Carlos Molina is an experienced veteran and a skilled ring general. He does a very good job of controlling the tempo of a fight and disrupting his opponents' offense.
He is a durable fighter. He has been in the ring with physically imposing fighters like Julio Cesar Chavez Jr. and James Kirkland and avoided being pushed around.
Jermall Charlo has exceptional reach, great footwork and a quick, aesthetically pleasing jab. The package allows him to practically toy with people from the outside, setting them up for his powerful straight right.
In the video included here of Charlo sparring with Erislandy Lara, you can see how effective he is, even against a true world-class professional. It's a sparring session, so it shouldn't be viewed like a fight.
But Charlo's ability to make a fighter as smart and experienced as Lara slow down and study him is a good indication of the kinds of problems he presents.
Carlos Molina has just six KOs in his career, giving him one of the lowest KO percentages among current world champions. A lack of serious punching power isn't a deal breaker, but it makes life tougher.
He has a tendency to lunge and often settles into a predictable, forward-backward pattern of movement. This could make him vulnerable to a jolting right hand or lead hook.
Jermall Charlo has fought just 17 times and never against a world-class opponent like Molina. To be a star, a young fighter has to work his way past more experienced veterans.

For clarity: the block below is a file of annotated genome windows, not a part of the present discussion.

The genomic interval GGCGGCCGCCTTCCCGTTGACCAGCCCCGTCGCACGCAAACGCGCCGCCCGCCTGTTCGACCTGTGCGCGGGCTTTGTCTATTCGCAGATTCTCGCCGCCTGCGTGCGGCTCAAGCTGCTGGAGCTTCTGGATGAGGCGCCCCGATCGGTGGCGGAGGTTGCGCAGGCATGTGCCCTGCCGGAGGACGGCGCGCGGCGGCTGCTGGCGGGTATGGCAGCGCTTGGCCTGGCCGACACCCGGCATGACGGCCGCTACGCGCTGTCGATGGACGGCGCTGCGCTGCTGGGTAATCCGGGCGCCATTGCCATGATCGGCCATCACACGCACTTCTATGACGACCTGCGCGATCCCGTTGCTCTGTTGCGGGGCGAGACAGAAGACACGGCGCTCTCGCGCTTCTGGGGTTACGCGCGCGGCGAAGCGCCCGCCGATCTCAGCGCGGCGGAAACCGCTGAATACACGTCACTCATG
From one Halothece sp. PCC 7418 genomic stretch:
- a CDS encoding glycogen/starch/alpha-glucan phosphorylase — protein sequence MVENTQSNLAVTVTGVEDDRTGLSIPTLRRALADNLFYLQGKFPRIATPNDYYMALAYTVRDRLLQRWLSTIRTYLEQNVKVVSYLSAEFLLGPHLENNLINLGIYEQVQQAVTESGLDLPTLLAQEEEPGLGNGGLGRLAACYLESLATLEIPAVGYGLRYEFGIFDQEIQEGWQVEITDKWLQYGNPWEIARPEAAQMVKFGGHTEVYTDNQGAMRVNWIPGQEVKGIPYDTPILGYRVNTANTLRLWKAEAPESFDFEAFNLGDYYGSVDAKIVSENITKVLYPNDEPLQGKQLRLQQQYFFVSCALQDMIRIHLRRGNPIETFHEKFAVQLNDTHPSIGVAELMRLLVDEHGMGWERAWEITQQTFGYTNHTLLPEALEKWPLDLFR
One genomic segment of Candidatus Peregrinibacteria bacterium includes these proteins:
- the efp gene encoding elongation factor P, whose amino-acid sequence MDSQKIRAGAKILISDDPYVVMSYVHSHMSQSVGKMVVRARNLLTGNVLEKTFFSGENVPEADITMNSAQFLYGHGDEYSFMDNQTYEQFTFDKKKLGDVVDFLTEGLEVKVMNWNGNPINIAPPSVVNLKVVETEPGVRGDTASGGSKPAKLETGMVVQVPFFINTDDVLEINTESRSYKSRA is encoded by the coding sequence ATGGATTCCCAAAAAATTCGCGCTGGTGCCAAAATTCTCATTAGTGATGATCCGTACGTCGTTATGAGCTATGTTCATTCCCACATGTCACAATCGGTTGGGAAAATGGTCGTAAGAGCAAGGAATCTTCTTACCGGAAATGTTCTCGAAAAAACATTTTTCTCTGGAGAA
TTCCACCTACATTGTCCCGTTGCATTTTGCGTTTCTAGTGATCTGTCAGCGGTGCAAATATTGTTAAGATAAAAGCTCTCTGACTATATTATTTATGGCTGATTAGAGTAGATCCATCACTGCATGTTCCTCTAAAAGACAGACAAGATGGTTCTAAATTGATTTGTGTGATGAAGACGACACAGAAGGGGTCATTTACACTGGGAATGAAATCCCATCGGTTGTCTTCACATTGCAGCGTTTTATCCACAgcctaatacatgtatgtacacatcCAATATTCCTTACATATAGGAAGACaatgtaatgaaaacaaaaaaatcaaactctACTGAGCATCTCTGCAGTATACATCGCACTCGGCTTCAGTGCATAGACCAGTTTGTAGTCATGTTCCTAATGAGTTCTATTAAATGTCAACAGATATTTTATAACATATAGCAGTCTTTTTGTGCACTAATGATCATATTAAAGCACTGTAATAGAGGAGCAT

But until he manages to do it, there are legitimate question marks hanging over him, no matter how great he has looked in the gym and against lesser opposition.
Carlos Molina Will Win If...
To beat Jermall Charlo, Carlos Molina is going to need to get inside of his range. Charlo's reach advantage is substantial, his jab is quick as a piston, and his lateral movement is outstanding.
So Molina is going to find it difficult to time Charlo's jab and move into range from behind it as the jab is returning. Charlo is quick enough and has good enough footwork to pump another jab or shoot a blistering straight right before Molina can get close enough to hit him.
Likewise, Molina will have little luck slipping or parrying Charlo's jab. He's likely to eat lead hooks with that strategy.
What he needs to do is stay in the safe zone beyond Charlo's range and draw the younger fighter forward. Once Charlo is pursuing him, Molina should lead with a power shot, either a left hook or an overhand right, and let his own momentum carry him into range.
Once he's inside, he needs to throw multiple-punch flurries and make things ugly and uncomfortable. He needs to force Charlo to cover up in order to move out of the challenger's range without getting hit by the longer fighter.
Once Molina has had some success crashing inside on Charlo, he should mix in feints. Molina is very good at controlling the pace of a fight, and that will be essential here.